I guess I’m just cranky enough to have higher expectations than the industry has for itself.
I spent a day at Orlando International Airport last week, where I was attending a legislative conference. The meetings are held in conference rooms that overlook the airport’s security check-in area. Passengers file through the metal detectors, and baggage search areas immediately below the vantage point of mayors, and commissioners, and staffers from every county in Florida. I saw no smiling faces, no happy children, no evidence of warm families embarking on an adventure. All of which were common when I used to fly commercial – back in the good ‘ol days.
I saw only long lines and long faces. There was not one person on the floor who gave any outward sign that they were glad to be where they were, or that they were happy to be doing what they were doing.
When I was preparing to leave the conference I passed a committee chairman and several other elected officials who were gathered close to the glass wall overlooking the sullen passengers below. They chuckled and joked at what an annoying, dehumanizing process those passengers were going through just below us. And that saddened me. Because Florida is a big state, nearly 400 miles long, and 400 miles wide at the panhandle. Yes, most of the attendees at my conference drove themselves to their destination rather than fly. I suspect because flying is no longer enjoyable, quick, or adventurous. It’s just another annoying line you have to stand in, followed by an unpleasant interaction with a disinterested government employee, which leads to a curt exchange with a gate agent who would rather be anywhere else.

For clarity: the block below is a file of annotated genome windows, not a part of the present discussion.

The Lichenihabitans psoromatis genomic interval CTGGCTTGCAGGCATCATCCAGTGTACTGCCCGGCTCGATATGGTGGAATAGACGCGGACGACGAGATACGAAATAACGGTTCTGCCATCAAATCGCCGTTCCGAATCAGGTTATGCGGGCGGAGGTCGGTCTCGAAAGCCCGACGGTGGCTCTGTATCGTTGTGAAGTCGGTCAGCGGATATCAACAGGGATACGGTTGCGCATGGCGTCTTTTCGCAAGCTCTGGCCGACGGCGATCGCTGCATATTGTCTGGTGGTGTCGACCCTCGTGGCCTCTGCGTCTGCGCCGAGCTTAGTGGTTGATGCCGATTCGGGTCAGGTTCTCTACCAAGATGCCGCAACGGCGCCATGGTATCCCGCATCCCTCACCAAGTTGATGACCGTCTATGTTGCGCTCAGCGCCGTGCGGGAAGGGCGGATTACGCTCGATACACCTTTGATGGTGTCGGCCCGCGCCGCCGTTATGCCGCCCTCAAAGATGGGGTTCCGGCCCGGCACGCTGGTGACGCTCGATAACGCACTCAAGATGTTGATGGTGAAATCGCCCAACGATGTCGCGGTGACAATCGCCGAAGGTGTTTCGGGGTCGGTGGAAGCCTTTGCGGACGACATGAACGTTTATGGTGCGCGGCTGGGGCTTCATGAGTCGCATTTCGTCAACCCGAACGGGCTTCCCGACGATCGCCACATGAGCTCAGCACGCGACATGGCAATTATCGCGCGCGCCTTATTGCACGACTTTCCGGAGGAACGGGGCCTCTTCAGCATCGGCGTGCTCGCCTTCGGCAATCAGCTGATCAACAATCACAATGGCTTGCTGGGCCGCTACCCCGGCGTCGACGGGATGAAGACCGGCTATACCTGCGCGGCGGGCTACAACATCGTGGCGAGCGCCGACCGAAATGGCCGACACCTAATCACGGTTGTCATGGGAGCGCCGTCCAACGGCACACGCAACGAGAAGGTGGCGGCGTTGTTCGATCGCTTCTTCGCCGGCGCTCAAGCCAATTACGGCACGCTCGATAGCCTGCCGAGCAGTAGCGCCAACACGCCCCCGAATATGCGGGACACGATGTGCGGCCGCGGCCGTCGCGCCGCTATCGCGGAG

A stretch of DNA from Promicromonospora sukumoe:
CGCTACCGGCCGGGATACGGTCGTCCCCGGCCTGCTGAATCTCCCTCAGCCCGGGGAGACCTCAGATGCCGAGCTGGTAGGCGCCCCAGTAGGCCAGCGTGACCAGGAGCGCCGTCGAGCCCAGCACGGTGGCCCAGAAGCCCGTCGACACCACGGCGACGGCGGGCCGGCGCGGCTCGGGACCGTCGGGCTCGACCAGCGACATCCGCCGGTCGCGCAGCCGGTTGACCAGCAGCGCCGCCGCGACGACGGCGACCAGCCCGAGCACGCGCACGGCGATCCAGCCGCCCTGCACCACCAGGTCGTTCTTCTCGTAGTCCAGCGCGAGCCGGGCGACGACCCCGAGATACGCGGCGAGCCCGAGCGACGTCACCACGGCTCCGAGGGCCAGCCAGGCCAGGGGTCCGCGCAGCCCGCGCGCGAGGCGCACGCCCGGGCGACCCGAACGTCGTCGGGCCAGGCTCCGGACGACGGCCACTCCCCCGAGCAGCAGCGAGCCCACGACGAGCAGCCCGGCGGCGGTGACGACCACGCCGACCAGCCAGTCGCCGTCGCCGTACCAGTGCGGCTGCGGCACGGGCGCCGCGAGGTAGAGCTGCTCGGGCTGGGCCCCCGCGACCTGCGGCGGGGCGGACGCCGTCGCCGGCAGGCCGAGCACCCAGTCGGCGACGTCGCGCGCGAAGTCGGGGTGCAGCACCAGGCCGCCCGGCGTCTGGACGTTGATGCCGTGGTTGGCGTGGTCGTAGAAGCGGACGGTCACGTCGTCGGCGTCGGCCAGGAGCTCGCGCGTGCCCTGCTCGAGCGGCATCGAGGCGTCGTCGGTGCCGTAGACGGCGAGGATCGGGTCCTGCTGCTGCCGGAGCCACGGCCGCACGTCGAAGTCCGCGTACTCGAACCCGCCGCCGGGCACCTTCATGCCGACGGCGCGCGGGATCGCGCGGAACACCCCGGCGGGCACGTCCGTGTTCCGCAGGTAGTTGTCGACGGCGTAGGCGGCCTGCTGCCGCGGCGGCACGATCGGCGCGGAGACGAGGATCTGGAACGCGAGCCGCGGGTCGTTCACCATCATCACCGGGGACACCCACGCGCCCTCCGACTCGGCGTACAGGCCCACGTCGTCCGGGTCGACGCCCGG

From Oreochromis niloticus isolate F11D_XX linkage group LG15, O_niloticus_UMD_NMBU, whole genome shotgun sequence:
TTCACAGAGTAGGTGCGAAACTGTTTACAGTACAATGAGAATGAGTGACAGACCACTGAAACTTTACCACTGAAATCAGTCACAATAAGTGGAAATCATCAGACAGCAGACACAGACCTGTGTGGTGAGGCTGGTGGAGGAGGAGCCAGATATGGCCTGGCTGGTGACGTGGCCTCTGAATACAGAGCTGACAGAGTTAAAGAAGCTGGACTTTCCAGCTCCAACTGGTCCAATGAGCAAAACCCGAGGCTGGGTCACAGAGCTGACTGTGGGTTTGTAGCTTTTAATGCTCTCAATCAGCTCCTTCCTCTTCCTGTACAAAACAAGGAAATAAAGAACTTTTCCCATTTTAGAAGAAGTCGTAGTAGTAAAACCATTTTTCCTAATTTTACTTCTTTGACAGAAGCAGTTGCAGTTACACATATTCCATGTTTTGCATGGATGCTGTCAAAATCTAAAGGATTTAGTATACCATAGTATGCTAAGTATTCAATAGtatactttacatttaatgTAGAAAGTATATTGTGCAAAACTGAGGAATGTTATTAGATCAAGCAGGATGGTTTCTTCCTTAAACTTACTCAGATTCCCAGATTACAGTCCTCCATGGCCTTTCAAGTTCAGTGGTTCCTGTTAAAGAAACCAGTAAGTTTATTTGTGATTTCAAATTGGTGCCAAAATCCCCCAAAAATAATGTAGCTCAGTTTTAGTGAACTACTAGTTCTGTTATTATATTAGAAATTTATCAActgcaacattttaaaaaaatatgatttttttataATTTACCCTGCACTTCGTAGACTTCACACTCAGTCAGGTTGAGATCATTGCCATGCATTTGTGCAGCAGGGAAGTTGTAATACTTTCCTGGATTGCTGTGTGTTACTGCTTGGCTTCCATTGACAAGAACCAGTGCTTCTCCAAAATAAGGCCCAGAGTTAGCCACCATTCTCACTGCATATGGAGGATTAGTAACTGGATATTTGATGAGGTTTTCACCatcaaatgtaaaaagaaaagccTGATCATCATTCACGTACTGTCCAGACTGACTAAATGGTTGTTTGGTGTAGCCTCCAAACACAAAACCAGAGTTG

My experience is not universal by any means. But mine is not a perspective borne in isolation, either. I fear that without real leadership, without a true understanding of what is being sacrificed in the name of security, we will lose much of an important industry and put an end to a way of life that I had a real affection for at one time.
It is hard to admit, but it is true. I do not fly commercial. Not ever. But I will always wish that I could, and that I may again one day – if only to relive the days when flying was fast, efficient, safe, and friendly.
You can reach Jamie at Jamie@GeneralAviationNews.com.